Report: The Discos Of Europe Are Dying
Italian daily La Repubblica charts the decline of European discoteques and nightclubs.
Across Europe, discotheques have lost their groove. Italian daily La Repubblica dedicates a four-part special series to the decline of discos and night clubs across the Old Continent over the past decade. Citing interviews with club owners and others in the entertainment business, La Repubblica attributes the floundering dance club scene to a variety of factors, including competition from locations operating without permits; high taxes levied on clubs; difficulties in landing big-name performers; and the steep costs associated with boosting security.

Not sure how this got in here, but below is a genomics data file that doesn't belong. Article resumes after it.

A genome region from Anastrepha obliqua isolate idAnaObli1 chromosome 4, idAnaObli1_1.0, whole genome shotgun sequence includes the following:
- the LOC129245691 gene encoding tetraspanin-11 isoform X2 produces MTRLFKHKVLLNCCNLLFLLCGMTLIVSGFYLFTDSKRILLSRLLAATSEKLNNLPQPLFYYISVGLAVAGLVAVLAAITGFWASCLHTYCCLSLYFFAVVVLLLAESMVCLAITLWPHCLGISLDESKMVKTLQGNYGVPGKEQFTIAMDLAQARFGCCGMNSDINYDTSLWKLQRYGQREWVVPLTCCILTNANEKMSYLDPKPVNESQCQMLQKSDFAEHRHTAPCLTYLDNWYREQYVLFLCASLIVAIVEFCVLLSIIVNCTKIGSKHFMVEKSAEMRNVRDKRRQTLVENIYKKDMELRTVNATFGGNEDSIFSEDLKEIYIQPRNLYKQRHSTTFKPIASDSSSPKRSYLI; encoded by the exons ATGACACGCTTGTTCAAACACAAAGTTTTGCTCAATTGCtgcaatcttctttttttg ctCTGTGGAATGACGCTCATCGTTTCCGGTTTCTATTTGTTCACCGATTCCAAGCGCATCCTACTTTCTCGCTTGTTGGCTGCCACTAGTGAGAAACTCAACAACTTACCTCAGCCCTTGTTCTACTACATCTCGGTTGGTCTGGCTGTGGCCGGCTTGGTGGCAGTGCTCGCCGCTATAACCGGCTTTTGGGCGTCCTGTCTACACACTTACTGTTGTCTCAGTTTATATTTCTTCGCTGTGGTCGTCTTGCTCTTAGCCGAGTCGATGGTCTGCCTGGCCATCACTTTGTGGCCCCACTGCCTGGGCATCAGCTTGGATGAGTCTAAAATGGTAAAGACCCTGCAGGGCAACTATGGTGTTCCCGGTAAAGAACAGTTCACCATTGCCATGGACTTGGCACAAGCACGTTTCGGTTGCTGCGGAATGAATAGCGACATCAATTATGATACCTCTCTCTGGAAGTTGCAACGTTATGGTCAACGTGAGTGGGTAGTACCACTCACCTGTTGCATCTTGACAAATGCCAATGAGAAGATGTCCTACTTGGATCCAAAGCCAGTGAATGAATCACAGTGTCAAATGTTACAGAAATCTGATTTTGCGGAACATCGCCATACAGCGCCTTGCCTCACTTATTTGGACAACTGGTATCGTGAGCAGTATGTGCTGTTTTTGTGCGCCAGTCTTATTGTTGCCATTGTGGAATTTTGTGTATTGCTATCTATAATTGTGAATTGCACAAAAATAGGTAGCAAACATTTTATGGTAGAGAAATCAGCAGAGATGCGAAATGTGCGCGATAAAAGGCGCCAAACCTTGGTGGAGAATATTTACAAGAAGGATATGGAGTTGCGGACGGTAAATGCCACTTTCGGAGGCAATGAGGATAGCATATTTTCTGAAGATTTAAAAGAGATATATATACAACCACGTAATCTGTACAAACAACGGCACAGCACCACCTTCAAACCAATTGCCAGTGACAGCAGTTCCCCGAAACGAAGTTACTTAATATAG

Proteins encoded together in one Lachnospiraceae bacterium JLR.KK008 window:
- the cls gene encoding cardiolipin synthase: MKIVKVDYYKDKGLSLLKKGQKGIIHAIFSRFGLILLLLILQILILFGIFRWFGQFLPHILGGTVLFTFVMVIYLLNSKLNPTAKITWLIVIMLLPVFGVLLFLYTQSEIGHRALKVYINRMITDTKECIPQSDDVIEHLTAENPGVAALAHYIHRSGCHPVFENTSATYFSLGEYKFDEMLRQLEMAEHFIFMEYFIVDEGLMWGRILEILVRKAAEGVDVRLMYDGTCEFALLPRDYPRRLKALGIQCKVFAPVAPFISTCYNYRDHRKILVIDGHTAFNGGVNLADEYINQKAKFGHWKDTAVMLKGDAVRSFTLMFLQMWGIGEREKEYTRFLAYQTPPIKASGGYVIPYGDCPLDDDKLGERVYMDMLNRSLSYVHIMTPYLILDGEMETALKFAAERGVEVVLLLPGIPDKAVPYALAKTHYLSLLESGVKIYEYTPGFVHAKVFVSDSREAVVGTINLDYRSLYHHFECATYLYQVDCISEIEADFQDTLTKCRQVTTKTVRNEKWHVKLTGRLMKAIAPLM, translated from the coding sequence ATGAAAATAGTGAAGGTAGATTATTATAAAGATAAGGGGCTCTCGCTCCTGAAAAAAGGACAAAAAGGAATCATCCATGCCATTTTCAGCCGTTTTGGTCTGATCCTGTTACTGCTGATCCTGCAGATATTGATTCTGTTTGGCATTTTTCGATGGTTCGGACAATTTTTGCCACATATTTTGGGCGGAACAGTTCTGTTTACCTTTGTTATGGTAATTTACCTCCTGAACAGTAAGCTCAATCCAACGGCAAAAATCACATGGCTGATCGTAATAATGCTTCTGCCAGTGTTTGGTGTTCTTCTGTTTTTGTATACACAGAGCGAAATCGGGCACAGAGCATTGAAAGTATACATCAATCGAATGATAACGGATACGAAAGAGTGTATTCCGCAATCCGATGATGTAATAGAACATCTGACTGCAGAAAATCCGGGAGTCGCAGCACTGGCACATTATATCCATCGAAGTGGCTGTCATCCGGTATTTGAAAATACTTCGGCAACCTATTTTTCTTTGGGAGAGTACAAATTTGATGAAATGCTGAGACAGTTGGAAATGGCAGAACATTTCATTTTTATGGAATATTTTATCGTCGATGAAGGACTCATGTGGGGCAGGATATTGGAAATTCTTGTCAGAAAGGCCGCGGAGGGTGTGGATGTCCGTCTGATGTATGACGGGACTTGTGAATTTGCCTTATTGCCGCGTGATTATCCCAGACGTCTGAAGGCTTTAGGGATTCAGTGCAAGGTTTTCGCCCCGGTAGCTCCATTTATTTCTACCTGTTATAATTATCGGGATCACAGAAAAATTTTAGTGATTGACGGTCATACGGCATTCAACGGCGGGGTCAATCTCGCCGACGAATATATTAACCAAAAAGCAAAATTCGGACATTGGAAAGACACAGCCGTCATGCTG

Some of the report's findings:
- The Netherlands saw a 38% dip in its number of discos between 2001 and 2011.
- The number of British discos plummeted to 1,733 today from 3,144 in 2005, and spending in clubs has decreased 500 million euros ($551 million at current exchange) in the same period.
- In Italy, the number of discos has halved to 2,500 today from about 5,000 in 2005.
- The one shining spot is Berlin, Germany, which has remained relatively stable at 350 dance clubs. But even in the German capital overall earnings have declined.